Hydrogen Fuel Cells Could Face Cost Roadblock

Bloom boxes going in at big companies … data centers jumping aboard … FuelCell Energy doing big stationary installations … carmakers inching forward with projects – it’s enough to give you the idea that hydrogen fuel cells are on their way to the big time.

Not so, Lux Research says in a new report on the hydrogen economy’s long-term prospects.

fuel cells

image via Bloom Energy

The Boston-based analyst said that despite the fondest hopes of its backers, hydrogen fuel cells just won’t be able to compete in the rough and tumble of the energy marketplace. “The dream of a hydrogen economy envisioned for decades by politicians, economists, and environmentalists is no nearer, with hydrogen fuel cells turning a modest $3 billion market of about 5.9 GW in 2030,” the company said.

The chief barrier is cost – but not of fuel. Lux said hydrogen fuel makes up just a little over a third of the cost of ownership for stationary fuel cells and even less (21 percent) for mobile applications. “The hydrogen supply chain is not the most critical bottleneck for fuel cell adoption,” Brian Warshay, lead author of the report said in a statement. “High capital costs and the low costs of incumbents provide a nearly insurmountable barrier to adoption, except in niche applications.”

The fuel cell industry and some analysts have suggested that the plunging cost of natural gas – commonly used in solid oxide fuel cells (like Bloom boxes), and also to produce hydrogen – could work in its favor. Last May, Dan Reicher of the center for energy policy and finance at Stanford University, told Bloomberg that fuel cells were “beginning to turn the corner after decades of struggle,” with “low natural gas prices … helping drive the market.”

But in an email exchange, Warshay told EarthTechling there was a flipside to consider:

“Low natural gas prices can reduce the LCOE (levelized cost of energy) and total cost of ownership (TCO) of fuel cells by bringing down the cost of the fuel (in the case of SOFCs) and by bringing down the cost of hydrogen produced via steam methane reformation, but cheap gas also helps maintain cheap electricity prices and potentially spurs on competing conventional gas-consuming power generation or heating resources. Overall,capital costs of the systems, and membrane replacement for stationary applications, are cost prohibitive over the life of the system, regardless of input fuel cost, for most applications.”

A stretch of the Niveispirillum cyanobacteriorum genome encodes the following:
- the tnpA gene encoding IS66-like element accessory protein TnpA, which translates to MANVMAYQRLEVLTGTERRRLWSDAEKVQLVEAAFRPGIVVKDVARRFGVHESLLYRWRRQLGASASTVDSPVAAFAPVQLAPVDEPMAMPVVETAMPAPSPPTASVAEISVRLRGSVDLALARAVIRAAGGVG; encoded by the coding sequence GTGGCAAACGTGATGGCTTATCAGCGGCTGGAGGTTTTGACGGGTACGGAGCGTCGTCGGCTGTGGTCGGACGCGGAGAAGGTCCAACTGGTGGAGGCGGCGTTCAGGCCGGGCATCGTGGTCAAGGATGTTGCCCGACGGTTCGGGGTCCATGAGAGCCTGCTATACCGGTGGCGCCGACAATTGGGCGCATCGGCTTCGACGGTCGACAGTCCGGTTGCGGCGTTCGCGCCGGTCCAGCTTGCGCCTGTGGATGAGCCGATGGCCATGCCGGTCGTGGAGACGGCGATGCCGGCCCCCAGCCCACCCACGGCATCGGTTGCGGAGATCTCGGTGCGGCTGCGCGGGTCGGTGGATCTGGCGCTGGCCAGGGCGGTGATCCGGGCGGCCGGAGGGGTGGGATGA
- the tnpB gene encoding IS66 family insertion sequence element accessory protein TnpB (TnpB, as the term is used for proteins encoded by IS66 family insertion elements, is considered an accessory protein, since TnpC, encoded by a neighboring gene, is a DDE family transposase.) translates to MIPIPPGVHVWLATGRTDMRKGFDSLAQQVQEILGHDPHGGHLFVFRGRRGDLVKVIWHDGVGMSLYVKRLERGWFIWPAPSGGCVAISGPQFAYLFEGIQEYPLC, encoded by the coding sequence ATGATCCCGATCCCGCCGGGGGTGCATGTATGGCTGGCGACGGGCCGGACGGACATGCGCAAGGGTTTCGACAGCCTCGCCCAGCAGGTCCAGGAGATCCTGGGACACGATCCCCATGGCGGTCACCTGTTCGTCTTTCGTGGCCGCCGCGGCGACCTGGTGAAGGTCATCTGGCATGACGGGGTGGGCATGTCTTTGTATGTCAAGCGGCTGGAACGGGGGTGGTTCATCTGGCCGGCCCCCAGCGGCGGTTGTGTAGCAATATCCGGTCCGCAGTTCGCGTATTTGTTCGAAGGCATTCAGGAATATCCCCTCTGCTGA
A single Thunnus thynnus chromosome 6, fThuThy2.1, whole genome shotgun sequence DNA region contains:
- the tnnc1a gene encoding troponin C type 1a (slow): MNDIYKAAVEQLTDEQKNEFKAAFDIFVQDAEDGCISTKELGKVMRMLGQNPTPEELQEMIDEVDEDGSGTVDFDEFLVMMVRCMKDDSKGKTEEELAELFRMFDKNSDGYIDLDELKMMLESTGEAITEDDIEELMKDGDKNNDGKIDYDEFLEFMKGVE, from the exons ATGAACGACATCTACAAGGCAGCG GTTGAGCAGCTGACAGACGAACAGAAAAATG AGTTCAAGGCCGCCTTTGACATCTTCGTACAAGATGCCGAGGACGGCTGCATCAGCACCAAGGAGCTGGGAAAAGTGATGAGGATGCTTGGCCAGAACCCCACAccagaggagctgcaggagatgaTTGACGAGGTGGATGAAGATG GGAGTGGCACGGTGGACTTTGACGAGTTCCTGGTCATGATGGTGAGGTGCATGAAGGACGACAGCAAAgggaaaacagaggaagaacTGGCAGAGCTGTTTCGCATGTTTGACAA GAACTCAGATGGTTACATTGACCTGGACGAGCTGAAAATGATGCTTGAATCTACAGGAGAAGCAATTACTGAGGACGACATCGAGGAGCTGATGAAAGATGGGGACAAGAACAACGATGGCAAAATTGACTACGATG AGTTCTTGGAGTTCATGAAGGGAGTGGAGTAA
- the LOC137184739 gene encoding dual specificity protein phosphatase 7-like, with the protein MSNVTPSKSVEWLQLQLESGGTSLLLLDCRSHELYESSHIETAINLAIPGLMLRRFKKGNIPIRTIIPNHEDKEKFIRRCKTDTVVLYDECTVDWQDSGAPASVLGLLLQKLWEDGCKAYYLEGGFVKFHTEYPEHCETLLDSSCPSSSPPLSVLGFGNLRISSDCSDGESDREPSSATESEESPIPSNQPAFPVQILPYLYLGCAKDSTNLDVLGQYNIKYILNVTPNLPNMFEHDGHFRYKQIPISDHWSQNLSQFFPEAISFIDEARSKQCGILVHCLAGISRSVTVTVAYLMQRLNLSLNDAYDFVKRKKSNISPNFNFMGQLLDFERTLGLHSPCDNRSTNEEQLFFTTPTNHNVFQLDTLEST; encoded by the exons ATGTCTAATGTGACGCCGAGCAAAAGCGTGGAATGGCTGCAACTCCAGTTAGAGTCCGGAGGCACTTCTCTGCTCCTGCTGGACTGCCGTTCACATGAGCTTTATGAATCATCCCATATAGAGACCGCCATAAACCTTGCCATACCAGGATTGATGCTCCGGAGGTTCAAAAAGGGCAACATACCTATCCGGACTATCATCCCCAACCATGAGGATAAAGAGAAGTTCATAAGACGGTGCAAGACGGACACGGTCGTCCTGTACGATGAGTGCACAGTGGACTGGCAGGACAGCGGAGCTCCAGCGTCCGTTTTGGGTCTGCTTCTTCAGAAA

We also asked Warshay about the post-Hurricane Sandy claim – as in this U.S. Department of Energy article we published – that the ability of some fuel cells to continue to operate after natural disasters could enhance their value for onsite and backup energy production. His thoughts:

“Certainly in the aftermath of extreme weather events, the value of reliability from onsite generation of any kind is an easy case to make, but that really depends on how consumers perceive the threat and value the risk of another event of similar magnitude occurring. In the case of commercial and industrial customers, the value of onsite generation is easily calculated based on the opportunity costs associated with losing power. For residential customers, the high upfront cost of fuel cells solely for reliability purposes without generous subsidies is a more difficult case to make.

“Additionally, fuel cells still require fuel. Though natural gas lines may be more robust in a storm than power lines, disruptions in an extreme event can still occur in a disaster. In that case, natural gas is not typically able to be purchased and bottled at a gas station like diesel (except, of course, when there’s a shortage overall). So there are advantages and disadvantages for onsite generation, but fuel cells really are most valuable when they are used frequently because, in most cases, their upfront cost is higher but their short-term marginal operational costs are lower than diesel gen-sets (not to mention more quiet and cleaner). As a result, the value proposition behind idling a fuel cell for most of the year for a residential customer is a hard case to make, whereas some commercial and industrial customers, and certainly off-grid telecom customers, can see a real value.”

Pete Danko is a writer and editor based in Portland, Oregon. His work has appeared in Breaking Energy, National Geographic's Energy Blog, The New York Times, San Francisco Chronicle and elsewhere.